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Memphis Flyer The First Church of Cyberspace

The virtual church has interesting elements but lacks the human touch.

By Mary Allison Cates

SEPTEMBER 27, 1999:  From the moment I entered the First Church of Cyberspace I sensed that it's not a conventional church. Worshippers clutching mice in their hands came and went as they pleased, and nobody would have noticed me if I hadn't gone out of my way to chat. But despite this unusual situation, people from all over the world have visited the church (located at www.godweb.org). The church has had more than 10,500 hits since April 1, 1999.

The First Church of Cyberspace was founded by Charles P. Henderson, pastor of the Central Presbyterian (U.S.A.) Church of Montclair New Jersey, and is now sponsored by a consortium of ecumenical churches and individuals. Worshippers are invited to select music to accompany their experience as well as sermons listed by topic and preacher. The "Choose Your Own Adventure" style offers a unique flexibility.

Articles about such social issues as creation versus evolution, school violence, and Y2K are just a click away, and surfers can even access reviews, from a theological perspective, of top movies.

"I see [the First Church of Cyberspace] as being uniquely suited as a place where people can engage in free and unfettered discussion of controversial topics that may be too hot to handle in many other settings," Henderson remarked in a recent interview he posted on the Web.

Clicking the word "sanctuary" will launch you into a dark room with interpretive religious art surrounding a flaming tabernacle. You don't have to keep up with your Bible because a "hypertext" Bible is available for your reading pleasure. View religious images by visiting Galleries I and II, or experience the music of J.S. Bach by accessing the appropriate link.

When you are ready to discuss what you have read, heard, or seen with fellow computer nerds, enter the chat room. Open 24 hours, these chat rooms are places where cyberchurchgoers are encouraged to relay their comments and issues of faith that concern them. Every evening beginning at 8 p.m. eastern time, these conversations are moderated by Henderson and a woman named Sharon, who Henderson describes as "an extremely bright, articulate Catholic." If you want to discuss a particular topic, there are theological issues up for "online debate" in other rooms. One popular such issue is homosexuality and the Bible.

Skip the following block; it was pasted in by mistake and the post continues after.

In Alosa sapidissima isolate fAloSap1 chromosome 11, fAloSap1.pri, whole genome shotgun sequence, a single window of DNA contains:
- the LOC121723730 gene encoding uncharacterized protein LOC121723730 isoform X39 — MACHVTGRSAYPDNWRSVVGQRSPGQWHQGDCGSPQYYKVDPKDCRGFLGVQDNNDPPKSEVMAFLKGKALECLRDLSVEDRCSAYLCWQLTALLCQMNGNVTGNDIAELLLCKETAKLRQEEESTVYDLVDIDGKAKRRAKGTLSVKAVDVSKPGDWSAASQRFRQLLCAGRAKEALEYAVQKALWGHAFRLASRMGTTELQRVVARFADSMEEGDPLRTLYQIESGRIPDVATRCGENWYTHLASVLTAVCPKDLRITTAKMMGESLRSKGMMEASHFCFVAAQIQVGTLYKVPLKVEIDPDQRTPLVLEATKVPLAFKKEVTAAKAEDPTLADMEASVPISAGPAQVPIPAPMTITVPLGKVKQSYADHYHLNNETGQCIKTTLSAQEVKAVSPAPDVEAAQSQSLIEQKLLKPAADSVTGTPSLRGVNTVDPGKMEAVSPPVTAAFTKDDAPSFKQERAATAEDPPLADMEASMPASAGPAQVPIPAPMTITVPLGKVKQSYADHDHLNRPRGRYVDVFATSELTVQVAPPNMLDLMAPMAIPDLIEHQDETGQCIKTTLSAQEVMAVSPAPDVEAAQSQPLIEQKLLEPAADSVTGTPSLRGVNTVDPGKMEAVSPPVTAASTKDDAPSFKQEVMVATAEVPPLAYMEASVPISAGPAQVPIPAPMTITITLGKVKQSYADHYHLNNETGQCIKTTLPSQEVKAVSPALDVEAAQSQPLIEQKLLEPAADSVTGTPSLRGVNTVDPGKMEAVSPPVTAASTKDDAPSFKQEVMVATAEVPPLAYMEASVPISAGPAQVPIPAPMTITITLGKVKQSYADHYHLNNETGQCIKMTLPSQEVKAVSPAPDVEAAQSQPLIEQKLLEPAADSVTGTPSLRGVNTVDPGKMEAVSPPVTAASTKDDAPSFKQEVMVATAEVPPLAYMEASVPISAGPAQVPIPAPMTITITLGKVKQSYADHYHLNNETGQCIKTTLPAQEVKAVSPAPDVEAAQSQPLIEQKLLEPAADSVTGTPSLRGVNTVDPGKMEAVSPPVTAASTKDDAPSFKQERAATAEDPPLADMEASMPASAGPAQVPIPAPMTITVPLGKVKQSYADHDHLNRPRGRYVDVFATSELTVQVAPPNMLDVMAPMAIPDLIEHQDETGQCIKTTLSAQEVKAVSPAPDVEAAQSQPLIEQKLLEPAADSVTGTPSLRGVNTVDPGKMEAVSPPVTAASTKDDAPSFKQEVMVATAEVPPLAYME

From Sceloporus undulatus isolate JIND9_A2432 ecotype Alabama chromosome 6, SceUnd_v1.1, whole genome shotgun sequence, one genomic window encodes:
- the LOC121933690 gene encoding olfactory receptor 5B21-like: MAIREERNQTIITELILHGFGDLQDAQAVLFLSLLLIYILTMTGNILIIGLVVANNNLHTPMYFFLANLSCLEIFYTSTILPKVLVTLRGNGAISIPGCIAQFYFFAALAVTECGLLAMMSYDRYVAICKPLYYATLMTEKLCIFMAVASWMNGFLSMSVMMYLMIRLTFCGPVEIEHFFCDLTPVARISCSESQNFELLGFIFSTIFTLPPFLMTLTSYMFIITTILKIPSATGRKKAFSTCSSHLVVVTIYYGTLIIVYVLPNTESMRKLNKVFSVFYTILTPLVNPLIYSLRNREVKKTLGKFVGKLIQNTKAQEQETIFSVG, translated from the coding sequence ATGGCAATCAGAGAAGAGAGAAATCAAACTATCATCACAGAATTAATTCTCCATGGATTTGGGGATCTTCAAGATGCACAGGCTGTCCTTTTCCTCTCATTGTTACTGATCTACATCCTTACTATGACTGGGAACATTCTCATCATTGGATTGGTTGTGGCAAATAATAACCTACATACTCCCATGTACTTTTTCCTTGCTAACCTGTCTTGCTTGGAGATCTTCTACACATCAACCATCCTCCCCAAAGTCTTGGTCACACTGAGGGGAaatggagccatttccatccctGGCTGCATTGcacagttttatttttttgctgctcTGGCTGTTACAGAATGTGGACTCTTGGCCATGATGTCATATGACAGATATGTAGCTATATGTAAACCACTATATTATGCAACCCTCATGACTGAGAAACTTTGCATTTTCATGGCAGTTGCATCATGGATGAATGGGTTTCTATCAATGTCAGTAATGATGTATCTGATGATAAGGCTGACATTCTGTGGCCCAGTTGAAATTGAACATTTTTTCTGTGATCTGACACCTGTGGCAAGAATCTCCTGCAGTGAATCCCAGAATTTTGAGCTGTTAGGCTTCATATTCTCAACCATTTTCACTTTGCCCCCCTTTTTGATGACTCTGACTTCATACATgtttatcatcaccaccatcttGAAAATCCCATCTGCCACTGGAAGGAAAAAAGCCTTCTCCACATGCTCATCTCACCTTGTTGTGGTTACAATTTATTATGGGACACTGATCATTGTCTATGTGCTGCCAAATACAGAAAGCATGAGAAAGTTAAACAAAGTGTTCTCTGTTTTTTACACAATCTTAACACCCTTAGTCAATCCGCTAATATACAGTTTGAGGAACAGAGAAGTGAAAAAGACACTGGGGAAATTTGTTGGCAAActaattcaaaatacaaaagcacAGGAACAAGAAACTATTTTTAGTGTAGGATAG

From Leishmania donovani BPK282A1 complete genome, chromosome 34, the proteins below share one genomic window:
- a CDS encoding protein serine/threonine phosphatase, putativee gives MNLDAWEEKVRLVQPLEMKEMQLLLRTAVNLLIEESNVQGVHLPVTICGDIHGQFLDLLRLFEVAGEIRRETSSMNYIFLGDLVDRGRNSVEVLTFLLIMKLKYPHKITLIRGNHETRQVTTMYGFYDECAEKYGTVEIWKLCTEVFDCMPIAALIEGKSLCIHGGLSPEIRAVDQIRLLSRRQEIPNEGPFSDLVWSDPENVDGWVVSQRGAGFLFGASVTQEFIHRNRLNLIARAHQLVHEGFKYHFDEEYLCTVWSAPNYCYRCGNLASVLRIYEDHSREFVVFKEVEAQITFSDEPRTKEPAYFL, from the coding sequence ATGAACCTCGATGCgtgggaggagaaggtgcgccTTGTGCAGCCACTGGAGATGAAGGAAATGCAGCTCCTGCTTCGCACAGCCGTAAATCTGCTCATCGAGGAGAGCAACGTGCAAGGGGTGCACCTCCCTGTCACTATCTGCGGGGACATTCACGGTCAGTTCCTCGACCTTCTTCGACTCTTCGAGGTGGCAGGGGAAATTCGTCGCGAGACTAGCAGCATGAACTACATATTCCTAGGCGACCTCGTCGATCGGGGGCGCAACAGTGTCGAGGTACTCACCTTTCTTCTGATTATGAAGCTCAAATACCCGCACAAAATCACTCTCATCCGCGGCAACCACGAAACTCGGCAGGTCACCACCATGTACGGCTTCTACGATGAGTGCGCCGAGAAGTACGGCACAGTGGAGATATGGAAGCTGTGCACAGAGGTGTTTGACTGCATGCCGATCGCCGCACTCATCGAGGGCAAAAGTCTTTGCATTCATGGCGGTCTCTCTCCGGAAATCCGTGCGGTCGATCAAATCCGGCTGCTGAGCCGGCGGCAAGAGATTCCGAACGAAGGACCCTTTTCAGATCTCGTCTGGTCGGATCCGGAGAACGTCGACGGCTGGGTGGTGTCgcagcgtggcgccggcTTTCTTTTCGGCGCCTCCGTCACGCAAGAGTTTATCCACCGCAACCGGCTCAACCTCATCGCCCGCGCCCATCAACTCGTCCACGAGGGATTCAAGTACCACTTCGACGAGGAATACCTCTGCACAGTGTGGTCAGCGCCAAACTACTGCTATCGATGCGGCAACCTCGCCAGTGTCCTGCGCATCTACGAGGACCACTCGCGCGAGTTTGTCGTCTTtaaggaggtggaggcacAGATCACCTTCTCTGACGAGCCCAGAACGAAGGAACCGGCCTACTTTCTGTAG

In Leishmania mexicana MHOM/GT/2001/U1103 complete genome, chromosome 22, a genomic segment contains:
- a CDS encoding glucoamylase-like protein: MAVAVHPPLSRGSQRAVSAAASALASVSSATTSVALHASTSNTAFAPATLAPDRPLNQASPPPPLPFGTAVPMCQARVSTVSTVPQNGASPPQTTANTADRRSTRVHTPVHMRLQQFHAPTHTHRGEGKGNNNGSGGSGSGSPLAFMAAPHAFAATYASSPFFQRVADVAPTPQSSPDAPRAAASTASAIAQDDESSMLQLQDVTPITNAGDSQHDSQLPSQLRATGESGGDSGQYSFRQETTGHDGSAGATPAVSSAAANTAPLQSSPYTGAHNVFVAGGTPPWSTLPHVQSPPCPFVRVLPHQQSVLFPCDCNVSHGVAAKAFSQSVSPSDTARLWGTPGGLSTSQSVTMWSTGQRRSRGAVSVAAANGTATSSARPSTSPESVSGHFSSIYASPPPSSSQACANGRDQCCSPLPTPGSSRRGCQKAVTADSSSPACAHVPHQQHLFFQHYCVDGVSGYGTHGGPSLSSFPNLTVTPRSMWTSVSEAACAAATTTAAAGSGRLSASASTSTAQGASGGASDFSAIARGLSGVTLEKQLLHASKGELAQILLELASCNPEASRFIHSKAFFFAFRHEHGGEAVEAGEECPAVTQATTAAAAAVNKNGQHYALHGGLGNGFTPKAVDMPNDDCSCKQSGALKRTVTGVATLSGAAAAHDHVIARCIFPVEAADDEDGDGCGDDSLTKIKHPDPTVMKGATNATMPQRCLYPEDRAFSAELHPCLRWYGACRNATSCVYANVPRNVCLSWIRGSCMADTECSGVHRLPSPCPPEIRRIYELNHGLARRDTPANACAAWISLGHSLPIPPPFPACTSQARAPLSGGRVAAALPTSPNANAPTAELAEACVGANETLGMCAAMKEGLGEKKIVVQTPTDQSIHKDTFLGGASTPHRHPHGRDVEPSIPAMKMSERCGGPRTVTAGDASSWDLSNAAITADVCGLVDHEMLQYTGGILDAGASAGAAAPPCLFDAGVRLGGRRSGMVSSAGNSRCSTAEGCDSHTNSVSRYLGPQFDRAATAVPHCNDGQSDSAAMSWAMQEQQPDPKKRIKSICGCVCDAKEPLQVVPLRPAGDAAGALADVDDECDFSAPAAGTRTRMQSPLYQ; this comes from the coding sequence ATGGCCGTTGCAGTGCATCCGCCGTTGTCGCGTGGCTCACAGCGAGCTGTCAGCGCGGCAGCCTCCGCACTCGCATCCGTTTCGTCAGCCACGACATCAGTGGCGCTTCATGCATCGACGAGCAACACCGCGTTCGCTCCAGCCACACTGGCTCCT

According to Henderson, "One can actually discover a deeper faith by searching the uncharted reaches of cyberspace." But the information flow at First Church of Cyberspace is not limited to the Internet. Like most places of worship, the church has a newsletter that anyone can receive by snail mail after they fill out a short Internet form. The church also hosts conferences, such as the one on violence coming up in New York City on November 6th. And Henderson's telephone number is easily accessible in case members of the cyberchurch want to contact him directly and actually hear his voice.

The Internet has finally made it possible for humans to separate the body from the soul. Those involved in cyber romances know that souls connect beautifully without the complications of the body. Most members of First Church of Cyberspace know each other only by their comments, their faith journeys, their interests, and their spirits. But who wants to make a long distance call every time you want to hear the voice of a minister, and who wants to travel to New York to see fellow worshippers face to face?

Who is going to visit these people in the hospital when they are sick, embrace them when they are crying? Who is going to baptize them? The body's senses lend light to the soul, and these people are missing out.

It's the sight of the tired faces of the homeless who join us in worship that reminds us to reach out and engage in relationships. It's the sound of other voices added to ours in song that evokes power and emotion. It's the taste of the bread and wine that reminds us of who we are, and Whose we are. The soul cannot fully prosper without its own body, and those of others.

Amid the pornography, bomb-making instructions, and money scams that reside in cyberspace, perhaps Henderson's church is a good idea. It encourages faith that exceeds the bounds of Sunday mornings and permeates other aspects of life. But in the end, true faith moves people off their couches and away from their computers, into churches and out to the streets.










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